“It’s a testament to how seriously they (the NHL) take this and all the protocols to make sure they keep their players safe. – Bo Horvat.
No bubble problem.
It was the heartwarming first impression of what the Vancouver Canucks went through when they arrived in downtown Edmonton on Sunday and practiced Monday afternoon.
Heading into their only exhibition game Wednesday against the Winnipeg Jets and their best of five qualifying rounds with the Minnesota Wild starting on Sunday, it wasn’t about calls, line combinations or tempo on Monday. It wasn’t about off-roaders or Zack MacEwen in training.
He knew the Sutton Place Hotel – their home away from home – and Rogers Place are complying with coronavirus pandemic safety decrees.
If the entourage of 52 Canucks members needed further evidence, the NHL provided it Monday morning. The league reported that during a period of July 18-25 that concluded Phase 3 of its return-to-play plan, there were no positive viral tests among 4,256 tests administered to more than 800 players. .
And among the referees and linesmen of the NHL, who have been holding mini-camps in the Edmonton and Toronto hubs since July 21, there have also been no positive tests.
By comparison, baseball is in crisis mode.
Two games scheduled for Monday have been postponed as the Miami Marlins faced an outbreak of the virus that left the club stranded in Philadelphia because nine players and five staff tested positive on Friday.
The Marlins ‘home opener against the Baltimore Orioles has been called off, as has the New York Yankees’ game in Philadelphia. The Yankees would have been in the same clubhouse that the Marlins used last weekend.
It’s early, but Edmonton and Toronto can take a curtsy.
“I’m really impressed,” said Canucks captain Bo Horvat. “It’s a testament to how seriously they (NHL) take this and all the protocols to make sure they keep their players safe. This is a huge plus. And it’s great that the guys are taking this seriously too and not putting themselves in vulnerable situations where they could attract the virus and put their teammates at risk.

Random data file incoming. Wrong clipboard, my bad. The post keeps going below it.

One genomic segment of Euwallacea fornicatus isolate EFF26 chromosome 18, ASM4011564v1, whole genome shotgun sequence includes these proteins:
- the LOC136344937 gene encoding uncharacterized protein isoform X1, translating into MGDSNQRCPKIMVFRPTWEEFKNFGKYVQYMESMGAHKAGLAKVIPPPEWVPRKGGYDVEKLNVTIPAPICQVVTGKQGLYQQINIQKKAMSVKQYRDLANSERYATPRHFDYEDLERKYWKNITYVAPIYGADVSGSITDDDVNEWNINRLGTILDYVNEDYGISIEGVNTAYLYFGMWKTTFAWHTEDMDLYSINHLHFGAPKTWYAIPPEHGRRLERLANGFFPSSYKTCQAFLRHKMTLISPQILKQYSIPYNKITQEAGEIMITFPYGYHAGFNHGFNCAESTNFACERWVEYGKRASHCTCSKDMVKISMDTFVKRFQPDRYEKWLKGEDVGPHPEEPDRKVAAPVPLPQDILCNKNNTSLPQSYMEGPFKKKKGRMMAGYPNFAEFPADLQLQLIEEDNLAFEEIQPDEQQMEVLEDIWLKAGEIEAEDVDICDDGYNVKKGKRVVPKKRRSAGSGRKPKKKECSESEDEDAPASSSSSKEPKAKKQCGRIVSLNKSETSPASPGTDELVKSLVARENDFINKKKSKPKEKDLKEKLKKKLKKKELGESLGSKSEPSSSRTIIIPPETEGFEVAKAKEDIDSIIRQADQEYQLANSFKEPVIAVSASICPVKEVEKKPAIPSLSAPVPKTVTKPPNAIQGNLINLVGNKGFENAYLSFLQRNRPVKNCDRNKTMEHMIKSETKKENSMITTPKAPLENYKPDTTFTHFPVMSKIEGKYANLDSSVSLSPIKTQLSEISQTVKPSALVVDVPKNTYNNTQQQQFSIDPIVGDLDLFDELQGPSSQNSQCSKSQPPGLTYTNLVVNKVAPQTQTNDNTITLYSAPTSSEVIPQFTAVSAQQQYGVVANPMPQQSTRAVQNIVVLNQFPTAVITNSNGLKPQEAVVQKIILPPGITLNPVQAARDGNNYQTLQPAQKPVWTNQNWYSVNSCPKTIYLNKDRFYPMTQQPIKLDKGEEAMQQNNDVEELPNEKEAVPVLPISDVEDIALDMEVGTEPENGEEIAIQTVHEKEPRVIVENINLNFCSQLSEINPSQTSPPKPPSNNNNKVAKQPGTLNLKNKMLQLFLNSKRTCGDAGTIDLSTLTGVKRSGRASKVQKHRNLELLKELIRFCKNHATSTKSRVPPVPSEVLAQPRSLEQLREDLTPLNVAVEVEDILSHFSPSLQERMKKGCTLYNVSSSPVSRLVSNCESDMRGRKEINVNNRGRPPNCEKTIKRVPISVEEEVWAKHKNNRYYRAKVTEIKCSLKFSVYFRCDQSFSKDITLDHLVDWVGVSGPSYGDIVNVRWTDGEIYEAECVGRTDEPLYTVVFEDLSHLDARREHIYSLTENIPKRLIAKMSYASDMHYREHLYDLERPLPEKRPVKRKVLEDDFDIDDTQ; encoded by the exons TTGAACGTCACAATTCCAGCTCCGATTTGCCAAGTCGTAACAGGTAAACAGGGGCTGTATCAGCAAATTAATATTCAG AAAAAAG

“And we have to keep doing this. It’s unfortunate what happened in baseball and we don’t want that here. But we are all in a bubble and we are tested every day and there shouldn’t be any issues as long as we are smart.
Canucks general manager Jim Benning was very impressed with the security measures in place.
“It’s pretty buttoned up and pretty tight,” he says. “No one enters (in the bubble) or leaves it and it’s incredible all the logistics that are linked to it. We talked to the NHL about being the host city, so we kind of had a sense of what to expect and they did a really good job.
“You cannot walk around the hotel if you are not wearing a mask and if you are not there are security guards to tell you.”
What Travis Green told curious minds on Monday was not a bulletin board. His players become anxious. They are ready to play and look forward to Wednesday.
“There’s been a lot of build-up to get to this point,” said the Canucks coach. “You can feel the energy in the room.”
ZOOM ET GLOOM
For media not associated with the league or a team, COVID-19 was the obvious story on Monday as they are not allowed in practice and will only watch games from far above the ice surface. It’s a post-practice and post-match Zoom conference world where teams decide which players will be available.
The Associated Press Sports Editors and Professional Hockey Writers Association have “vehemently” opposed “unfair” and “restrictive” policies that allow unhindered access to three journalists employed by the NHL. They say the policies were never discussed with editors and editors before the hub edits and that three freelance editors should have the same access.
HOGLANDER STARTS AT SHL
Quick, small and skillful winger Nils Hoglander, 19, a Canucks second-round pick in 2019, has 16 points (9-7) in 41 Swedish Hockey League games this season with Rogle BK Angelholm and 11 points (5-6) in seven world junior championship games to help his country win bronze.
With the uncertainty as to when the NHL camps will open in the fall – mid-November is the best bet – he will spend the first two months of next season with the same SHL club.
“It will keep him playing,” Benning said of the 5-foot-9 bowling ball who signed a three-year entry-level contract on April 29. “They have an earlier start to the season there and that keeps him in training. The (loan) agreement we have is that when we start our camp, he’s going to come.
THEWe translate: Alex Edler is the Canucks’ nominee for the King Clancy Trophy which honors leadership qualities and contributions to the community with investments of time and resources.